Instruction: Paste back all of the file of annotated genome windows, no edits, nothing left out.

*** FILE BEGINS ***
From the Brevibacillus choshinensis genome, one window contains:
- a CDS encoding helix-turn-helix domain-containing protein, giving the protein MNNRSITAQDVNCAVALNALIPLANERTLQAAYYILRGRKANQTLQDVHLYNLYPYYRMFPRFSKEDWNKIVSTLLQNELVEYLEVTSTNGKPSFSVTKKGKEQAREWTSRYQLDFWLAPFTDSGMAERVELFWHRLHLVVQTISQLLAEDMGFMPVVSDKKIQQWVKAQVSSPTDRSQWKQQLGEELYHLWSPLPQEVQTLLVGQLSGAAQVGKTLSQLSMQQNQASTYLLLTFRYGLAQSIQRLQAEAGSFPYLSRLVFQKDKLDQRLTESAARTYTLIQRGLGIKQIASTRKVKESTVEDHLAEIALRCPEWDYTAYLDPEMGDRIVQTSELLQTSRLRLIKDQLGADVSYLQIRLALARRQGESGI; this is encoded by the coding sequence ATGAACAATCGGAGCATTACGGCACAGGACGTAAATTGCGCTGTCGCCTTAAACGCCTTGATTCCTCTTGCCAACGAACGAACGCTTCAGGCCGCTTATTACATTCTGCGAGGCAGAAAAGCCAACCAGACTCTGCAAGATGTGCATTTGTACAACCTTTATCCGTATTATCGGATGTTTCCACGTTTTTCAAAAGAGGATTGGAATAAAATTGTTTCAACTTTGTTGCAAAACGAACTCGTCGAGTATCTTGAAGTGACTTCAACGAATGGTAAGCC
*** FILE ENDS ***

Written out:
From the Brevibacillus choshinensis genome, one window contains:
- a CDS encoding helix-turn-helix domain-containing protein, giving the protein MNNRSITAQDVNCAVALNALIPLANERTLQAAYYILRGRKANQTLQDVHLYNLYPYYRMFPRFSKEDWNKIVSTLLQNELVEYLEVTSTNGKPSFSVTKKGKEQAREWTSRYQLDFWLAPFTDSGMAERVELFWHRLHLVVQTISQLLAEDMGFMPVVSDKKIQQWVKAQVSSPTDRSQWKQQLGEELYHLWSPLPQEVQTLLVGQLSGAAQVGKTLSQLSMQQNQASTYLLLTFRYGLAQSIQRLQAEAGSFPYLSRLVFQKDKLDQRLTESAARTYTLIQRGLGIKQIASTRKVKESTVEDHLAEIALRCPEWDYTAYLDPEMGDRIVQTSELLQTSRLRLIKDQLGADVSYLQIRLALARRQGESGI; this is encoded by the coding sequence ATGAACAATCGGAGCATTACGGCACAGGACGTAAATTGCGCTGTCGCCTTAAACGCCTTGATTCCTCTTGCCAACGAACGAACGCTTCAGGCCGCTTATTACATTCTGCGAGGCAGAAAAGCCAACCAGACTCTGCAAGATGTGCATTTGTACAACCTTTATCCGTATTATCGGATGTTTCCACGTTTTTCAAAAGAGGATTGGAATAAAATTGTTTCAACTTTGTTGCAAAACGAACTCGTCGAGTATCTTGAAGTGACTTCAACGAATGGTAAGCC